Take 500 calories of a certain food. If that food contains 200% of the recommended daily allowance (or RDA) of a certain nutrient it is considered “very high” in said nutrient. If it contains 100% or more of the RDA it is “high” in said nutrient. Between 60 to 99% RDA per 500 calories will be “Moderately high”. Between 30 and 59% will be “Moderate”. Between 15 and 29% will be “sufficient”. Finally, below 15% will be “low”.

I will only cover micronutrients (essential vitamins and minerals) and am excluding sodium and vitamin D (as I don’t think these nutrients have specific sources, i.e. salt and sunshine respectively). Here are black beans ranked:

Black Beans

  • Very high in N/A
  • High in Folate, Iron
  • Moderately high in Magnesium, Copper, Manganese, Vitamin B1, Phosphorus
  • Moderate in Zinc
  • Sufficient in Vitamin B6, Vitamin B2, Potassium, Vitamin B5
  • Low in Vitamin B3, Selenium, Calcium, Vitamin K, Vitamin E, Vitamin A, Vitamin C, Vitamin B12, choline

The Nutrient Density of Various Foods, Part 1; Brown Rice

On the average day do you reach or at least get close to reaching the recommended daily allowances of all the essential vitamins and minerals? If you’re like most people I’m sure the answer is either “I have no idea” or “No I don’t” or “Who cares?”

It can be difficult to know if you are lacking in certain nutrients without doing extensive analysis of all the foods you eat. To make this easier I decided to make a system of nutrient density and examine various foods. I will examine foods and rank the amount of vitamins and minerals they are abundant in, are lacking in, and so on. My nutrient density ranks will be as follows:

Take 500 calories of a certain food. If that food contains 200% of the recommended daily allowance (or RDA) of a certain nutrient it is considered “very high” in said nutrient. If it contains 100% or more of the RDA it is “high” in said nutrient. Between 60 to 99% RDA per 500 calories will be “Moderately high”. Between 30 and 59% will be “Moderate”. Between 15 and 29% will be “sufficient”. Finally, below 15% will be “low”.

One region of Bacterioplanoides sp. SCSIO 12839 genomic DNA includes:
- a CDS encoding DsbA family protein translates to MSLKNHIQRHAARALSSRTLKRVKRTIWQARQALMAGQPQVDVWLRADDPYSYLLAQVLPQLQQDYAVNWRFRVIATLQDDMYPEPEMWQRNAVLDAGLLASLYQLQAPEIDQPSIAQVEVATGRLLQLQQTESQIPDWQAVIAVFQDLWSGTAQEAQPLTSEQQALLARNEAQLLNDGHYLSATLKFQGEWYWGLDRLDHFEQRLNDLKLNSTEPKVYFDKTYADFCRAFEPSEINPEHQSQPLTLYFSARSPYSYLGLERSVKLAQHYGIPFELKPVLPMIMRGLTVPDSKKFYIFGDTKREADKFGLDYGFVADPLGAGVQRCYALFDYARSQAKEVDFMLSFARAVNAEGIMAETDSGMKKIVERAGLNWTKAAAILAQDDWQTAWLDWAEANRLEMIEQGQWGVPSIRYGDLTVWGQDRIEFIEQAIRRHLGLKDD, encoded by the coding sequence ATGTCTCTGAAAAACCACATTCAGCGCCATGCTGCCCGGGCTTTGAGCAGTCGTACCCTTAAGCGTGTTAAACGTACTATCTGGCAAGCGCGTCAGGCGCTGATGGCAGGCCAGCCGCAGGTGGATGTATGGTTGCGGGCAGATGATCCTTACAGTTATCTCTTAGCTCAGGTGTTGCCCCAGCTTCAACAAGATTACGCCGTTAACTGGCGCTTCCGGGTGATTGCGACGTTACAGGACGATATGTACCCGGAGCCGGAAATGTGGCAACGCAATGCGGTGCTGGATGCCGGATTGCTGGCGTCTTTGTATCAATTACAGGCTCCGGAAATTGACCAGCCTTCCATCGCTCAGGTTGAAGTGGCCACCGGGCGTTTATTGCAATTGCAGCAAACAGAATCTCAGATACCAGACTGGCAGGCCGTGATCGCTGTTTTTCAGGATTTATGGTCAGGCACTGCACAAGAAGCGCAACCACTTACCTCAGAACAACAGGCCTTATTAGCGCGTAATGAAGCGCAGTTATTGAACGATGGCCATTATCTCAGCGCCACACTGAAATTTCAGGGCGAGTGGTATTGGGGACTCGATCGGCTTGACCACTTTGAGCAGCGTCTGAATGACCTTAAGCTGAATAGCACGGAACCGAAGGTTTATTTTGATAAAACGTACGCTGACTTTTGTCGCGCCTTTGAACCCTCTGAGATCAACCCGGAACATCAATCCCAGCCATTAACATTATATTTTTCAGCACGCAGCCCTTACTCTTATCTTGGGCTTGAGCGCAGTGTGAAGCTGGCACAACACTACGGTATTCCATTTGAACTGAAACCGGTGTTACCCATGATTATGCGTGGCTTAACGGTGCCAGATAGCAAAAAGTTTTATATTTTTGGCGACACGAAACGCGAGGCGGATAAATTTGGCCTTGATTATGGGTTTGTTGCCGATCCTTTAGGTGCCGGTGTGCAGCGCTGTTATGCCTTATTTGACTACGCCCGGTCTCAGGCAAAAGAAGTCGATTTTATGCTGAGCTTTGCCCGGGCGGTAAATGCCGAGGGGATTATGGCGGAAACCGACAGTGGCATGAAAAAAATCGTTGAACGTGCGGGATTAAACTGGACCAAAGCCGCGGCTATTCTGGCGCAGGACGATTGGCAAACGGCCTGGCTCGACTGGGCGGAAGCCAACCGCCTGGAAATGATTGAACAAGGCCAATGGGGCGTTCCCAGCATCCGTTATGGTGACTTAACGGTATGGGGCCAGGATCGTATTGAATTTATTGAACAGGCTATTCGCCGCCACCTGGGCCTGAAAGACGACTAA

I will only cover micronutrients (essential vitamins and minerals) and am excluding sodium and vitamin D (as I don’t think these nutrients have specific sources, i.e. salt and sunshine respectively). Let’s start with brown rice as an example.

Brown Rice

  • Very high in Manganese
  • High in N/A
  • Moderately high in Selenium
  • Moderate in Vitamin B1, Vitamin B3, Vitamin B6, Phosphorus
  • Sufficient in Vitamin B5, Zinc, Iron
  • Low in Vitamin B2, Vitamin B12, Folate, Vitamin C, Vitamin K, Vitamin E, Potassium, Calcium, Vitamin A, Choline

Sugar and Inflammation (and graphs galore)

Those who read this blog might know that I think fructose, or refined sugar, is ok in moderation. I find that many of sugar’s negative effects hinge on its dose and how it is used and I would never categorize it as a “toxin” as a number of folks seem to. In a blog post entitled Sugar and Diabetes I rallied against the claim that sugar causes the aforementioned disease, pointing out that fructose doesn’t promote insulin resistance except when consumed in doses at or above 100 grams a day or as part of a hyper caloric diet. Thus, if sugar isn’t making you fat and it isn’t displacing important nutrients you can consume quite a bit of it before it incurs any deleterious effects on blood sugar control. However, this is only one aspect of health. Continue reading

A Review of Diet and Heart Disease in the Context of the Mediterranean Diet

Heart Disease and The Mediterranean Diet(s)

Our nutrition voyage begins in the city of Lyon. It was here in France’s second largest city that a team of researchers, led cardiologist Michel de Lorgeril, recruited 605 people to participate in what would be a groundbreaking clinical experiment. The individuals in this study had their differences; they weren’t all the same age (although most were middle aged), they weren’t the same gender (although most were men), they had differences relating to education level, racial background, cholesterol levels, blood pressure, height, weight, and so and on. However, there was one similarity which all these people shared, one life experience which became the the reason for their inclusion in de Lorgeril’s study: they had all experienced a myocardial infarction, commonly known as a heart attack. Continue reading